While there are plenty of exciting blockbusters hitting the silver screen this year, we’re mostly cringing at the 2019 movie lineup.
So, we’ve reached into the archives to hand-select 19 classic films made before 1980 that you should watch or rewatch this year. Why? Well, 1) they’re a reminder of what real cinematic gold looks and sounds like, and 2) their leads are the coolest of the cool, inspiring everything from our threads to our cars, beards, booze, sunglasses, and swagger.
How many can you mark off the list? When you’re done, start checking books off our list of classic must-reads.
This 1967 prison drama featuring King Cool, Paul Newman, sealed in our culture the reflective aviators aesthetic and timeless lines like, “What we’ve got here is a failure to communicate.” Newman plays small-time criminal Luke Jackson who is sentenced to time on a Florida prison farm. Jackson is beaten down by the officers but earns respect for his perseverance and spirit. This film really does make you want to push harder and never give up, and it’s got a killer cover of “Plastic Jesus” courtesy Newman on the banjo.
The Godfather is The Godfather of classic movies. Released in 1972 by director Francis Ford Coppola, this iconic film won three Oscars, is regarded as one of the best movies ever made, and even spawned what is called “The Godfather Effect,” a complete mental shift of how Italians are portrayed in Hollywood. The mob drama centers around the crime family of Don Vito Corleone (Marlon Brando) and his youngest son Michael (Al Pachino), touching on themes of vengeance, family, and the American Dream. Epic in scope and killer in script (it was based off a book), The Godfather series (I, II, and III) is worth calling out sick and revisiting. Come back to work with great negotiating lines like, “I’m going to make him an offer he can’t refuse.”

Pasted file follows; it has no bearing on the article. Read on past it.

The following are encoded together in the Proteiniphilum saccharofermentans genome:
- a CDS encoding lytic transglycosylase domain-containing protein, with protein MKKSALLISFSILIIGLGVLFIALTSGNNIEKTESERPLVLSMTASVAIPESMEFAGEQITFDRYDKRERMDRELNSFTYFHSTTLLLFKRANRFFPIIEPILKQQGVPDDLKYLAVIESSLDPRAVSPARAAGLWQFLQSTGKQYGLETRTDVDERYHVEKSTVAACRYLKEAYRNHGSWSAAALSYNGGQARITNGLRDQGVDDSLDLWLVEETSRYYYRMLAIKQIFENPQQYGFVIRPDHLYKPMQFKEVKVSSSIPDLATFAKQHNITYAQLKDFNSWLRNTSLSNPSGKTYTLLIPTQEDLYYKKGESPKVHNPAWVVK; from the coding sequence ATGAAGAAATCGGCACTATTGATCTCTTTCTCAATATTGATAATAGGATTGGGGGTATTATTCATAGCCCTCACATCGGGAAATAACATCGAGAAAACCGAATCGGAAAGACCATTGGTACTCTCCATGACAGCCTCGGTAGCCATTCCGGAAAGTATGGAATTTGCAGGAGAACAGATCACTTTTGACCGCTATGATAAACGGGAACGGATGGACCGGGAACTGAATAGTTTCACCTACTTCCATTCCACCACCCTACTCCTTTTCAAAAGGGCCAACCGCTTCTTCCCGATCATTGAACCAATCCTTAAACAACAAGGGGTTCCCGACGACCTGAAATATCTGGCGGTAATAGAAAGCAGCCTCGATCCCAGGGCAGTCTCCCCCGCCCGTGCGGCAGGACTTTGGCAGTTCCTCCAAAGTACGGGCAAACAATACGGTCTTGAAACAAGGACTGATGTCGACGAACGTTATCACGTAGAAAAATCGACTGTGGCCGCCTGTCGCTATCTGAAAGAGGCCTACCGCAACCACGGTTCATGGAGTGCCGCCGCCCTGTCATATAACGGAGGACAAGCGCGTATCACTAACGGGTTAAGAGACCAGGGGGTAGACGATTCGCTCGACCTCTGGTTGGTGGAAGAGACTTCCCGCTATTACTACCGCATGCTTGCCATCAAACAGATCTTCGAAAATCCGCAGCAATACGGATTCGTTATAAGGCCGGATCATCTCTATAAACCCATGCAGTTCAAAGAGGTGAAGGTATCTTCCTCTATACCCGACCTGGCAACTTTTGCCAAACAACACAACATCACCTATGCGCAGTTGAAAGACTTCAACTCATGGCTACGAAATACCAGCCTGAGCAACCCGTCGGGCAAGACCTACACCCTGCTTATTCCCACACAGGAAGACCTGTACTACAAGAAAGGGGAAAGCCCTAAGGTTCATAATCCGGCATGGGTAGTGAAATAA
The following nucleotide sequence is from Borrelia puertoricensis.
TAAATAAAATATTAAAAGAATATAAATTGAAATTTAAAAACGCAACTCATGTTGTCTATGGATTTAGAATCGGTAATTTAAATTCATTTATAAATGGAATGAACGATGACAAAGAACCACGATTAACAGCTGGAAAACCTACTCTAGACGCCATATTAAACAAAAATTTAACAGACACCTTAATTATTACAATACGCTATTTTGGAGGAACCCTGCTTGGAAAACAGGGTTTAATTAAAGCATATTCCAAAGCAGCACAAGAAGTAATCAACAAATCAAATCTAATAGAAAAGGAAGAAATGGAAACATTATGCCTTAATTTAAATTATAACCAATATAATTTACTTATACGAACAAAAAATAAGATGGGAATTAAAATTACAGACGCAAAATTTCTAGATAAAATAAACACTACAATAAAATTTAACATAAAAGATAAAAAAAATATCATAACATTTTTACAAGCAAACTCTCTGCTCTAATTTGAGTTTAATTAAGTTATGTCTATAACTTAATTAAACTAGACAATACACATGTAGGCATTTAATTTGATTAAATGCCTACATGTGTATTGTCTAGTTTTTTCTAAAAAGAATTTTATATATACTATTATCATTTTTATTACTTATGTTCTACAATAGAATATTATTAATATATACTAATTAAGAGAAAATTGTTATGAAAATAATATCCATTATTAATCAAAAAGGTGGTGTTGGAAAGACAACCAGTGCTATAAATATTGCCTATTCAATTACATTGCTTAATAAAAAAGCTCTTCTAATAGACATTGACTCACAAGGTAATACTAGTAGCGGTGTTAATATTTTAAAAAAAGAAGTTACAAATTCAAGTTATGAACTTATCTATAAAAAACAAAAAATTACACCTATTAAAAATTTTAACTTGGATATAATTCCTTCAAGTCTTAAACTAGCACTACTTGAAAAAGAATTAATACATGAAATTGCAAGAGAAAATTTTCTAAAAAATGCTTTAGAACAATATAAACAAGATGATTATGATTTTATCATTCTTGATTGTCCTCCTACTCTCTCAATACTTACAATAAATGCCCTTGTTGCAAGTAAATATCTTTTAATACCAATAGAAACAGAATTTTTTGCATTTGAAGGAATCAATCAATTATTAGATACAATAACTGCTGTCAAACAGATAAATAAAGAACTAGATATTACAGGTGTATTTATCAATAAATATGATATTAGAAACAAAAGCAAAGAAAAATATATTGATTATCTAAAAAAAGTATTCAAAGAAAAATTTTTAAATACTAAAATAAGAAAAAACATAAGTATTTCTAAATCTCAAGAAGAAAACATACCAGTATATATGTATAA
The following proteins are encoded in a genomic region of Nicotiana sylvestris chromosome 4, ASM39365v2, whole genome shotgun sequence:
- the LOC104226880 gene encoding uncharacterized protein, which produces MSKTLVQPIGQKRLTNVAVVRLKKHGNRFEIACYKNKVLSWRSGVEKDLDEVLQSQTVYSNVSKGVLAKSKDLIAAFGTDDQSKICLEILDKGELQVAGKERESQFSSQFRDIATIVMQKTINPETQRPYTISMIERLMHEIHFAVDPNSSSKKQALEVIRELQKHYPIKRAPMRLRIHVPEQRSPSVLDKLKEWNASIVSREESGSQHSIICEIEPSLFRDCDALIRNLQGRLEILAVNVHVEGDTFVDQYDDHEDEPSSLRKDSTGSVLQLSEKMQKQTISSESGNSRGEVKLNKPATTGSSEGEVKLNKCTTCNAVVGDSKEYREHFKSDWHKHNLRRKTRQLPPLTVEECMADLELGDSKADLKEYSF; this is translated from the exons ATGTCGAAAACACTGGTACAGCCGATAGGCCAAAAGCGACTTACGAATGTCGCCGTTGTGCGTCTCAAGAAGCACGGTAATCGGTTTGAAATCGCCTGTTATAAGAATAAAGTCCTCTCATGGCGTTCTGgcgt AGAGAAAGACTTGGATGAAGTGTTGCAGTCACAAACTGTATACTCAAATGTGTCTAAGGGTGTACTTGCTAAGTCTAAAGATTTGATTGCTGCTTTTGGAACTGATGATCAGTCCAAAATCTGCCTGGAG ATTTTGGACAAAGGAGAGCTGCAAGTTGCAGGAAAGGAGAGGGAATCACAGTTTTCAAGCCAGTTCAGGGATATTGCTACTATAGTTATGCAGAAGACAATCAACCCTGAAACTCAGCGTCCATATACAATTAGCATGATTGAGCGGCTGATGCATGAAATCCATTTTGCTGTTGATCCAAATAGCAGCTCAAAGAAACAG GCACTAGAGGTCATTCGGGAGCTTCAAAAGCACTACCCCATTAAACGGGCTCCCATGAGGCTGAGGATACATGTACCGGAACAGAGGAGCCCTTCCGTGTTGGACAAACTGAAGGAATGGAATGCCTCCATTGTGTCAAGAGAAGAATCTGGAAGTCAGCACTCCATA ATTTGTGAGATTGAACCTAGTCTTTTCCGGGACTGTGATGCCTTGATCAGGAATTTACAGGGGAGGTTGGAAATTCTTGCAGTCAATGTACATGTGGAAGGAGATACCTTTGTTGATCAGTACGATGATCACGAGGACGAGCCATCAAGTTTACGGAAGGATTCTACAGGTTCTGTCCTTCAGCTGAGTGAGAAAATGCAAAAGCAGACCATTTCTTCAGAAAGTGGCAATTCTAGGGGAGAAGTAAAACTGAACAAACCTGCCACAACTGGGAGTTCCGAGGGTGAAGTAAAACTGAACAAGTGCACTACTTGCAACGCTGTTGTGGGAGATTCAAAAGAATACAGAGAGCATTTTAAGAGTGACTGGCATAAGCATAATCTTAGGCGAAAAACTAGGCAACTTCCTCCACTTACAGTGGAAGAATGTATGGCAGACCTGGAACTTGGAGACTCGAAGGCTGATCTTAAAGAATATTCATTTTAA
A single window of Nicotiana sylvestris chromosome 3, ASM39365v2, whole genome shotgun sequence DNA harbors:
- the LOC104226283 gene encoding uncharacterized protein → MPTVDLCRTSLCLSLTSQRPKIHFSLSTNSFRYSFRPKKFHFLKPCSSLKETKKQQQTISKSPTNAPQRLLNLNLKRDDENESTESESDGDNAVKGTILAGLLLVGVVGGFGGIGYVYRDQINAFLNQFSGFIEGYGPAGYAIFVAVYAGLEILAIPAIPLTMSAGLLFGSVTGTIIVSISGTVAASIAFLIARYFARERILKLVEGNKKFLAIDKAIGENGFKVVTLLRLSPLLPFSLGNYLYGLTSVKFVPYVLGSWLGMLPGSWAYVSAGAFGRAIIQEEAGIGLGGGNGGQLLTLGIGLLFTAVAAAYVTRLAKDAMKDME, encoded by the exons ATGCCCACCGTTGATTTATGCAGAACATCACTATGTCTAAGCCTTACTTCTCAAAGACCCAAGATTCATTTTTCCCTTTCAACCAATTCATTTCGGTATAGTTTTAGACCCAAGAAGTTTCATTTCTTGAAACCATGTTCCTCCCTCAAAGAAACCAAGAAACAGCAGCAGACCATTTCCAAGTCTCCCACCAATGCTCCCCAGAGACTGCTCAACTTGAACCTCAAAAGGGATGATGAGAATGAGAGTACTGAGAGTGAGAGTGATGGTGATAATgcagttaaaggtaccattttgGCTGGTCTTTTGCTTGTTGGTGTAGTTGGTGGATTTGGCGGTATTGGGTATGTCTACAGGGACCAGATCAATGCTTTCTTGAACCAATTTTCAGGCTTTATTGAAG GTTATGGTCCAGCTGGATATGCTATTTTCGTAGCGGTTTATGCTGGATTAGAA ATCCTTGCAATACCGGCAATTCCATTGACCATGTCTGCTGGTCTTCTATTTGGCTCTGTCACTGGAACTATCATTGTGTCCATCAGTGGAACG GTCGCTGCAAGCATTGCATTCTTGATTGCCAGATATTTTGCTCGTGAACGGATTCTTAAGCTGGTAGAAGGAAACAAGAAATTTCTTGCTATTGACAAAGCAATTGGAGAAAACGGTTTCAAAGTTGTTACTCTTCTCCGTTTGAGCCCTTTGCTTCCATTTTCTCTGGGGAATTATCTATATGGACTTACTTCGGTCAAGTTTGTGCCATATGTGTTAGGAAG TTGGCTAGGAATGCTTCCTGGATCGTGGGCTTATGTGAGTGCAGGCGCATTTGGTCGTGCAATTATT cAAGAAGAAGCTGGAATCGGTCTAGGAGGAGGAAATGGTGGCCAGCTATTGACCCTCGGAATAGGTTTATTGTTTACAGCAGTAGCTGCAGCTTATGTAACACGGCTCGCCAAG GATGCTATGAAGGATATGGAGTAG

If you’re into dystopian crime films, none before — or since — the 1971 release of A Clockwork Orange will ever top this bizarre yet hypnotizing film. Directed by Stanley Kubrick and based on the novel by Anthony Burgess, our star is a young Malcolm McDowell in the role of the sadistic lead Alex, who lives in a futuristic England and is hungry for violence with his young gang of “droogs.” Alex is jailed for a heinous crime and sentenced to a psychiatric rehabilitation program that makes him unable to inflict pain. The costumes, language, and music swirl together in a cult classic that will never be topped. If you haven’t seen it yet, listen to the song “Singin’ in the Rain” before and after. Your world will be destroyed.